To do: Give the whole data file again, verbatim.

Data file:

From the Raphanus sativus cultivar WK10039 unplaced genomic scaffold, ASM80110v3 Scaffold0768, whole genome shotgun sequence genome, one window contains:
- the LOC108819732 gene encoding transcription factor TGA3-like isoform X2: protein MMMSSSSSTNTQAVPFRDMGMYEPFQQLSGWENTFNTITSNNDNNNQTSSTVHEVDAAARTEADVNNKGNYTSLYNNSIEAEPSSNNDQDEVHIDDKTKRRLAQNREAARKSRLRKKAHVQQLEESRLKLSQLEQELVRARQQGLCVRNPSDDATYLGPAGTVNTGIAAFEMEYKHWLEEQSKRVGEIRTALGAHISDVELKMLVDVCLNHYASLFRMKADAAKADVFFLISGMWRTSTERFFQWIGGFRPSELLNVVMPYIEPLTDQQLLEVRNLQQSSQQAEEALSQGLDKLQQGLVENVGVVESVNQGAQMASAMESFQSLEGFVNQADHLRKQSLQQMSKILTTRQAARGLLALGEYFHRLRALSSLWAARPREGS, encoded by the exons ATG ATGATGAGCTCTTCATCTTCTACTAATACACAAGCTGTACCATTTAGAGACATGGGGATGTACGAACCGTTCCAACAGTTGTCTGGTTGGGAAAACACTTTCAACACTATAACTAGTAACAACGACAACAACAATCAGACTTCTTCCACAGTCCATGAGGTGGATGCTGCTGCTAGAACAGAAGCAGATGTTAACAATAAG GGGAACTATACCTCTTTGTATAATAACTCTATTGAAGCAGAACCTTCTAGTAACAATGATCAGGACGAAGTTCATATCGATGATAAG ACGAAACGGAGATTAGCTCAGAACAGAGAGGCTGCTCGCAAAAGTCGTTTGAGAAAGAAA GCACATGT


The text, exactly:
From the Raphanus sativus cultivar WK10039 unplaced genomic scaffold, ASM80110v3 Scaffold0768, whole genome shotgun sequence genome, one window contains:
- the LOC108819732 gene encoding transcription factor TGA3-like isoform X2: protein MMMSSSSSTNTQAVPFRDMGMYEPFQQLSGWENTFNTITSNNDNNNQTSSTVHEVDAAARTEADVNNKGNYTSLYNNSIEAEPSSNNDQDEVHIDDKTKRRLAQNREAARKSRLRKKAHVQQLEESRLKLSQLEQELVRARQQGLCVRNPSDDATYLGPAGTVNTGIAAFEMEYKHWLEEQSKRVGEIRTALGAHISDVELKMLVDVCLNHYASLFRMKADAAKADVFFLISGMWRTSTERFFQWIGGFRPSELLNVVMPYIEPLTDQQLLEVRNLQQSSQQAEEALSQGLDKLQQGLVENVGVVESVNQGAQMASAMESFQSLEGFVNQADHLRKQSLQQMSKILTTRQAARGLLALGEYFHRLRALSSLWAARPREGS, encoded by the exons ATG ATGATGAGCTCTTCATCTTCTACTAATACACAAGCTGTACCATTTAGAGACATGGGGATGTACGAACCGTTCCAACAGTTGTCTGGTTGGGAAAACACTTTCAACACTATAACTAGTAACAACGACAACAACAATCAGACTTCTTCCACAGTCCATGAGGTGGATGCTGCTGCTAGAACAGAAGCAGATGTTAACAATAAG GGGAACTATACCTCTTTGTATAATAACTCTATTGAAGCAGAACCTTCTAGTAACAATGATCAGGACGAAGTTCATATCGATGATAAG ACGAAACGGAGATTAGCTCAGAACAGAGAGGCTGCTCGCAAAAGTCGTTTGAGAAAGAAA GCACATGT